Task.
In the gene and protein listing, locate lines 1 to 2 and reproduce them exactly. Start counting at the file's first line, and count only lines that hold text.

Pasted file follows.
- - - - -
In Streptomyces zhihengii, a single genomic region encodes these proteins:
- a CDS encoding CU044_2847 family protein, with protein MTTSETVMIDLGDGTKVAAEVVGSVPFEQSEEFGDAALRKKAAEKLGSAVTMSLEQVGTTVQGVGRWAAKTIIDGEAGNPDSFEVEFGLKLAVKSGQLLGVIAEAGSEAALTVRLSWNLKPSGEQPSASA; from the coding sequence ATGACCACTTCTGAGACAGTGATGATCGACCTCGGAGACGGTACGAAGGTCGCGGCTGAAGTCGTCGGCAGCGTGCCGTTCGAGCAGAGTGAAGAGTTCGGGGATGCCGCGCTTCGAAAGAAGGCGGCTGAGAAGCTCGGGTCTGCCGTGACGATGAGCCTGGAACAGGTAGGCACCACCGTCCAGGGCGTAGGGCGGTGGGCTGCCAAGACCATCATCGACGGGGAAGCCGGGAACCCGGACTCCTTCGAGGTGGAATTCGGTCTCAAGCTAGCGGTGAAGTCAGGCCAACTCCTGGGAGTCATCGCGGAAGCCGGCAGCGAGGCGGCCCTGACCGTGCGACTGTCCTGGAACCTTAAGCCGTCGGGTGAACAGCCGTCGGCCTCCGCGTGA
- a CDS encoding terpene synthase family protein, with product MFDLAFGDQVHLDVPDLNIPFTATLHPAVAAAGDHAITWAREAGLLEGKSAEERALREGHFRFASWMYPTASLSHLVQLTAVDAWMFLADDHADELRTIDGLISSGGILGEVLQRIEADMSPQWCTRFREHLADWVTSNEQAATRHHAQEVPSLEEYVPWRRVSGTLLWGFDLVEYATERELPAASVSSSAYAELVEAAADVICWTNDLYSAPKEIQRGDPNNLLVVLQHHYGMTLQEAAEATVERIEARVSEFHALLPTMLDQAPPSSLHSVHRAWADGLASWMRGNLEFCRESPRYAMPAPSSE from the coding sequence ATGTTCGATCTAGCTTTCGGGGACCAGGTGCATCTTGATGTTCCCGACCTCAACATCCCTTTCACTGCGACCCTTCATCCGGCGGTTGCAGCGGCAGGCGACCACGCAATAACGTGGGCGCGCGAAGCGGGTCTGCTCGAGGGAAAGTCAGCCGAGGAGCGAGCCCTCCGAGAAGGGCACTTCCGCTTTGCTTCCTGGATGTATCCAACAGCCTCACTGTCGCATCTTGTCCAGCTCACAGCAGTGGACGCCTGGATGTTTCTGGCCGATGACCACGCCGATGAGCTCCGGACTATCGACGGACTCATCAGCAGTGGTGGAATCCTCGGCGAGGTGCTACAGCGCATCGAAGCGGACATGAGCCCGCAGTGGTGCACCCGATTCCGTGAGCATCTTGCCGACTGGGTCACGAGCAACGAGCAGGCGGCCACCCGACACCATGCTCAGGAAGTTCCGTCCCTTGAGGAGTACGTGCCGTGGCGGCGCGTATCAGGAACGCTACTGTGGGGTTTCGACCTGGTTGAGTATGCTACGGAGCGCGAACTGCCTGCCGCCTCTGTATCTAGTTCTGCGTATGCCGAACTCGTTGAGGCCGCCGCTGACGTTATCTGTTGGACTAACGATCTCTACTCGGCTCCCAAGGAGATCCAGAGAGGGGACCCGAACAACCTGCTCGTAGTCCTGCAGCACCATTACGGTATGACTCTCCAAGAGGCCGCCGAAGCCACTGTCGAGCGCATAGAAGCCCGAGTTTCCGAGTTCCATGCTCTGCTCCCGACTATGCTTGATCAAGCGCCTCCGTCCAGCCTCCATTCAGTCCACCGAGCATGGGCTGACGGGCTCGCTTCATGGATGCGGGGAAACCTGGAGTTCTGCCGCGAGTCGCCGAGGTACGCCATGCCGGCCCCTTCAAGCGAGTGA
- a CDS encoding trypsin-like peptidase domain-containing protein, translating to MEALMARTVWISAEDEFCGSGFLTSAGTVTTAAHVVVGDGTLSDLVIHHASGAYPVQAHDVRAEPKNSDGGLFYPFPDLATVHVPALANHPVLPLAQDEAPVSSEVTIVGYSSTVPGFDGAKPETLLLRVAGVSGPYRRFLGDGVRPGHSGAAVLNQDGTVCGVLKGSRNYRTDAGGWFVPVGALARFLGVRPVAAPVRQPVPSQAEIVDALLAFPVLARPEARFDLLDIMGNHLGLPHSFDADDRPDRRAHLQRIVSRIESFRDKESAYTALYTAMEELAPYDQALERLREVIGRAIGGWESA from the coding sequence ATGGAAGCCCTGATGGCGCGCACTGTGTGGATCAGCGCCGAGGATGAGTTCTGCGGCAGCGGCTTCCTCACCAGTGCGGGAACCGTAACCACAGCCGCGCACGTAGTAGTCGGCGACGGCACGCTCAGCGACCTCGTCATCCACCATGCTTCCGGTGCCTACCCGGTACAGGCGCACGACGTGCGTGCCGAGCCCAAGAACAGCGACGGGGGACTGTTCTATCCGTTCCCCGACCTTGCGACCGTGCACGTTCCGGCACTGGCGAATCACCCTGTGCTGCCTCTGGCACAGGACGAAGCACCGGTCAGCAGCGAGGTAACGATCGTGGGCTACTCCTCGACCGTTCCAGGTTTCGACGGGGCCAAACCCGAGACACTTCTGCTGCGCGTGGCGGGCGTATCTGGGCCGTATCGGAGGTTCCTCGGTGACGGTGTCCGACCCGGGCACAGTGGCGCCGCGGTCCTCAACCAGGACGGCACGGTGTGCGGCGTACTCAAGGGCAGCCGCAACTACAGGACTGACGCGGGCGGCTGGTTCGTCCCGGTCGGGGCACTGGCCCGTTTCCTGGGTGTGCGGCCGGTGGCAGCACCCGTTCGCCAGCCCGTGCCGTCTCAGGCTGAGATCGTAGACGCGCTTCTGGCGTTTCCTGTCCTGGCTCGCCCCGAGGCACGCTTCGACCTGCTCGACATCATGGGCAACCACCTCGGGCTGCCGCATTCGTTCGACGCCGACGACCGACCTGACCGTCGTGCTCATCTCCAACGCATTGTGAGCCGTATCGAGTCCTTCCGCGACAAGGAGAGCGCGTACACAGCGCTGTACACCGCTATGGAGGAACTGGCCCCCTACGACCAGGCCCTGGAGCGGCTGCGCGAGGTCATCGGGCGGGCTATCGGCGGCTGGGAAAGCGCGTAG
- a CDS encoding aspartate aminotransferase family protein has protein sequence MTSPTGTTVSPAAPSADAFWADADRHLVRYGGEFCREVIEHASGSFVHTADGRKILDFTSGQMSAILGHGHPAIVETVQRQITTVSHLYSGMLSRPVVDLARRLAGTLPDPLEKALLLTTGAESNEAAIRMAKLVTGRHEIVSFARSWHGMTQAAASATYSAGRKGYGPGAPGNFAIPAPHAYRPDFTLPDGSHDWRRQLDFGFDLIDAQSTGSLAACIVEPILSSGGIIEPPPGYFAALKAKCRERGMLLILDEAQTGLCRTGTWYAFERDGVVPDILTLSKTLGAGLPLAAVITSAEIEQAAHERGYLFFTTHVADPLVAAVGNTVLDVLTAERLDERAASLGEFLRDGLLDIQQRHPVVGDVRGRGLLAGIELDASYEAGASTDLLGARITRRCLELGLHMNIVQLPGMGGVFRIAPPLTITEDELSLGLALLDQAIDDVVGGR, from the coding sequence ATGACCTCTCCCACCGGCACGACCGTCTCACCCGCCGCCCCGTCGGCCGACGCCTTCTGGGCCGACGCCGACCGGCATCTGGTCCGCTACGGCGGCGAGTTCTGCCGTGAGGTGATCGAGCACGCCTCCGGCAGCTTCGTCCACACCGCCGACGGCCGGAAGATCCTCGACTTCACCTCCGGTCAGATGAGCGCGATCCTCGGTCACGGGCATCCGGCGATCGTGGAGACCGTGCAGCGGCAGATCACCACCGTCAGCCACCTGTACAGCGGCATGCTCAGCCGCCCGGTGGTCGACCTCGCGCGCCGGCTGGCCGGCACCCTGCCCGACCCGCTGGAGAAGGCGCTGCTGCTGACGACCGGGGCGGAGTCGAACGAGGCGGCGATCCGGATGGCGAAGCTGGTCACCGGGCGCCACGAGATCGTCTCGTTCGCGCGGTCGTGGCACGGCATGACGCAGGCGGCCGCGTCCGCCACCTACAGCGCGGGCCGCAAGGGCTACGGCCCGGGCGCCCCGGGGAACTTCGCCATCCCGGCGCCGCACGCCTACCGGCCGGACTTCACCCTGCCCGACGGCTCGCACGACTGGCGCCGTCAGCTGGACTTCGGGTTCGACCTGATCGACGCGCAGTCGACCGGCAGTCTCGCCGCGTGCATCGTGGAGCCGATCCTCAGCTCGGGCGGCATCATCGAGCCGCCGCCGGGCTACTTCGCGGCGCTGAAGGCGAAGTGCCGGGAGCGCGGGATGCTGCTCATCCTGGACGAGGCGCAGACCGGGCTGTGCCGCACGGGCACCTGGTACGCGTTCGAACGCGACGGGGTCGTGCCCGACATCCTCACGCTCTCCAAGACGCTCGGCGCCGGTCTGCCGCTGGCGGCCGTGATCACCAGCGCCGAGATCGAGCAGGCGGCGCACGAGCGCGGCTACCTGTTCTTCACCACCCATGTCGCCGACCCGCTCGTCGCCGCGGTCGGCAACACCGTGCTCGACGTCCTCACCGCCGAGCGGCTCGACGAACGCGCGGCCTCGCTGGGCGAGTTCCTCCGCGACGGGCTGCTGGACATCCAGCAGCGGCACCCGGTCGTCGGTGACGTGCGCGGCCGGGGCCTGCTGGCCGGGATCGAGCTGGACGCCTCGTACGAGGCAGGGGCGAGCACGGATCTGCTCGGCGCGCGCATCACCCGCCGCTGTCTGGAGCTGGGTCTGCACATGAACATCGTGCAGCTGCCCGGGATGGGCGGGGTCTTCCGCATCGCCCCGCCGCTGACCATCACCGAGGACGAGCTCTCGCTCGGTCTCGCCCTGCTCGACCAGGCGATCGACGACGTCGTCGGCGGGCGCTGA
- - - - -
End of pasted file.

In Streptomyces zhihengii, a single genomic region encodes these proteins:
- a CDS encoding CU044_2847 family protein, with protein MTTSETVMIDLGDGTKVAAEVVGSVPFEQSEEFGDAALRKKAAEKLGSAVTMSLEQVGTTVQGVGRWAAKTIIDGEAGNPDSFEVEFGLKLAVKSGQLLGVIAEAGSEAALTVRLSWNLKPSGEQPSASA; from the coding sequence ATGACCACTTCTGAGACAGTGATGATCGACCTCGGAGACGGTACGAAGGTCGCGGCTGAAGTCGTCGGCAGCGTGCCGTTCGAGCAGAGTGAAGAGTTCGGGGATGCCGCGCTTCGAAAGAAGGCGGCTGAGAAGCTCGGGTCTGCCGTGACGATGAGCCTGGAACAGGTAGGCACCACCGTCCAGGGCGTAGGGCGGTGGGCTGCCAAGACCATCATCGACGGGGAAGCCGGGAACCCGGACTCCTTCGAGGTGGAATTCGGTCTCAAGCTAGCGGTGAAGTCAGGCCAACTCCTGGGAGTCATCGCGGAAGCCGGCAGCGAGGCGGCCCTGACCGTGCGACTGTCCTGGAACCTTAAGCCGTCGGGTGAACAGCCGTCGGCCTCCGCGTGA